It was also alleged that the secretary of the election committee was a business partner and a friend of the same aspirant whose agent was allegedly influencing the delegates’ choice. Here is what Segun Oni, one of the aspirants said to the press on the unfortunate incident: “How would one feel to get to the field of play and find out that the referee was nominated by one of the teams? We found out that the secretary of the committee, Aliyu Mogaji, was nominated by an aspirant and Governor Tanko Al-Makura later got to know about this and dropped him from functioning as the returning officer. Even the fraud festered to the ranks of the security agencies. I quite appreciate the fact that violence was not the right way, but it was caused by anger.”
Many a time when the APC gloat over the People’s Democratic Party and blame the party for all of the woes in our body polity, one is quick to say that it has no moral justification to pontificate and call the PDP names. Both parties are copying from the same textbook. In 2014, ahead of the party congresses and convention, the APC governors and a prominent leader of the party allegedly colluded to give the exercises a predetermined outcome. As it was in 2014, so it is now in the APC.
President Buhari was quite concerned with the growing disaffection within the party that he set up the Bola Tinubu-led national reconciliation committee on February 6, 2018. The committee obviously has achieved limited success since it was initiated. This may not be unconnected with the fact that Tinubu himself is among the aggrieved party members having openly called for the resignation or removal of the incumbent party chairman, Chief John Odigie-Oyegun. In a February 21, 2018, letter to the APC chairman which was copied to the President, Tinubu accused Odigie-Oyegun of seeking to undermine the mandate given to him by the President to reconcile aggrieved members and ensure party cohesion by engaging in some “dilatory tactics.” His words: “Drawing from your behaviour in Kogi, Kaduna and with regard to the state chapter assessment requested, I am led to the inference that you have no intention of actually supporting my assignment. Instead, you apparently seek to undermine my mandate by engaging in dilatory tactics for the most part.”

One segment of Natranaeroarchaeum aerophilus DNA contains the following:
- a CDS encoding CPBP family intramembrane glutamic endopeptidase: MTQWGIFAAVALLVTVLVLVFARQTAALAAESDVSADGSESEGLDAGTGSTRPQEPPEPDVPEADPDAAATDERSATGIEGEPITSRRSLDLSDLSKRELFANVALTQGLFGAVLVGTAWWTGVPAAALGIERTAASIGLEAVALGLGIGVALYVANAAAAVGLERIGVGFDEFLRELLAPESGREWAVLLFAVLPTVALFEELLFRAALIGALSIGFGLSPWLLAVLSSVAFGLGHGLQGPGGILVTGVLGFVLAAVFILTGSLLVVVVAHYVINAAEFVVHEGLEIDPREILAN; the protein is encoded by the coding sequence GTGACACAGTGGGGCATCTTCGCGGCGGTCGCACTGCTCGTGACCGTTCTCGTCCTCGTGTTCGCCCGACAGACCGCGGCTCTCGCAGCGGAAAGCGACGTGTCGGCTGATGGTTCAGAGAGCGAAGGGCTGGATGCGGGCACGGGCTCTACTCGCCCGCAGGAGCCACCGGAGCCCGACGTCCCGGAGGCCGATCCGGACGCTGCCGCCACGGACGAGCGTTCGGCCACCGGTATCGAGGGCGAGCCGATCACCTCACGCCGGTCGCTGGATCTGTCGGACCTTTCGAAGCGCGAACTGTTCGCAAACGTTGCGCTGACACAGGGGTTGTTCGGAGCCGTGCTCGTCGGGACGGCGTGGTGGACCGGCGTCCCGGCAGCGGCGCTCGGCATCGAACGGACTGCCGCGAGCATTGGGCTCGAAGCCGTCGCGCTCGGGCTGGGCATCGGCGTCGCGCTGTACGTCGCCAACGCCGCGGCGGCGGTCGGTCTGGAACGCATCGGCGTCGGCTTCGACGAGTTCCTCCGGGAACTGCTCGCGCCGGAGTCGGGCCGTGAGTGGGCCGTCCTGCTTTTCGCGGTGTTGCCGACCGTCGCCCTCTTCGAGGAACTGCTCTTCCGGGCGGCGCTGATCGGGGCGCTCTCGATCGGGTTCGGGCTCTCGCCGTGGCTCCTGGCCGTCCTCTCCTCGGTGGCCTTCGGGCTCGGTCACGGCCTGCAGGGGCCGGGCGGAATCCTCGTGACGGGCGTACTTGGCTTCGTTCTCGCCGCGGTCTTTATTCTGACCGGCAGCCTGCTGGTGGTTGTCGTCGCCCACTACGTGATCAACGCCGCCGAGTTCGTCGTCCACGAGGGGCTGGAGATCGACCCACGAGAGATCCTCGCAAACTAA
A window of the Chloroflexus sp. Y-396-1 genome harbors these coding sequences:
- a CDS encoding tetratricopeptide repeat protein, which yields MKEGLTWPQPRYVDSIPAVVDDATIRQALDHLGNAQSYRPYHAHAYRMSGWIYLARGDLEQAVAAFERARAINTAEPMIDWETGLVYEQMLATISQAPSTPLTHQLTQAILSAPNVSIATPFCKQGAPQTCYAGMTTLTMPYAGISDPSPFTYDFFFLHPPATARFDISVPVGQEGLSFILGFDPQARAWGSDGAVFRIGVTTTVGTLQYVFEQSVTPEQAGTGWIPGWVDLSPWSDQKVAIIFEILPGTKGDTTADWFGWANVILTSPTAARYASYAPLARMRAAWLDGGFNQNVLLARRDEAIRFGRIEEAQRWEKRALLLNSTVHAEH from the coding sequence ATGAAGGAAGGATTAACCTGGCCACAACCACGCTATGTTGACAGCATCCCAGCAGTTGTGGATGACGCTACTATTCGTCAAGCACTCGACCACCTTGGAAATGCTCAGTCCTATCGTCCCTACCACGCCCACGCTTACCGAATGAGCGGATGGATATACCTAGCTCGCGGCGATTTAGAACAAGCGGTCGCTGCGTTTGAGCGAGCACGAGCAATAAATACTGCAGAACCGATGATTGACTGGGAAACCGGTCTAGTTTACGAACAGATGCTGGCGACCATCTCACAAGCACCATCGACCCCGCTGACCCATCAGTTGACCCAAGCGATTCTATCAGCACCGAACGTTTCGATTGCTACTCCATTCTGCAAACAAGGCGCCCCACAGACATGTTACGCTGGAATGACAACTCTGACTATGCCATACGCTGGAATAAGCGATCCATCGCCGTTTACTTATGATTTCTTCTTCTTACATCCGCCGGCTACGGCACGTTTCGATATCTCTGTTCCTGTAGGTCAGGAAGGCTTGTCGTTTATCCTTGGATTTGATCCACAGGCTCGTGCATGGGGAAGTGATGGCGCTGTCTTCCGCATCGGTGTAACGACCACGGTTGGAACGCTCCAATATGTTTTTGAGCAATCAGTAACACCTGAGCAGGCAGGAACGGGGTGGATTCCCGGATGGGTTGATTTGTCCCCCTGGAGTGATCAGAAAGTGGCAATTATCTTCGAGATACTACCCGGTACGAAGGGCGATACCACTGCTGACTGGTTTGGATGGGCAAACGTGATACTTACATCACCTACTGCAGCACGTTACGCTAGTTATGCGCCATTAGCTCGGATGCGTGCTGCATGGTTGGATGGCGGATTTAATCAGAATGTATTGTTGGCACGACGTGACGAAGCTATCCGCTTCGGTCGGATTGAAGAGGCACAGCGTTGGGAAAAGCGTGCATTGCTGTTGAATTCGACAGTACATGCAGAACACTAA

With what happened during the Ward Congress and party primary in Ekiti, are we seeing the beginning of the end of the APC? Time will tell. However, it is in the best interest of the ruling party to correct its past mistakes rather than continue to live in denial. It is on the brink of collapse because of too much vested interests among its many power brokers especially the governors, ministers, senators, House of Representatives members and the major party financiers. It is a legitimate ambition to contest and win elections but such should not be earned through underhand tactics and sharp practices. Internal party democracy should not be sacrificed at the altar of political interest. If the APC will survive the brewing crisis, it must embrace equity, justice and fair play in its party affairs. Punch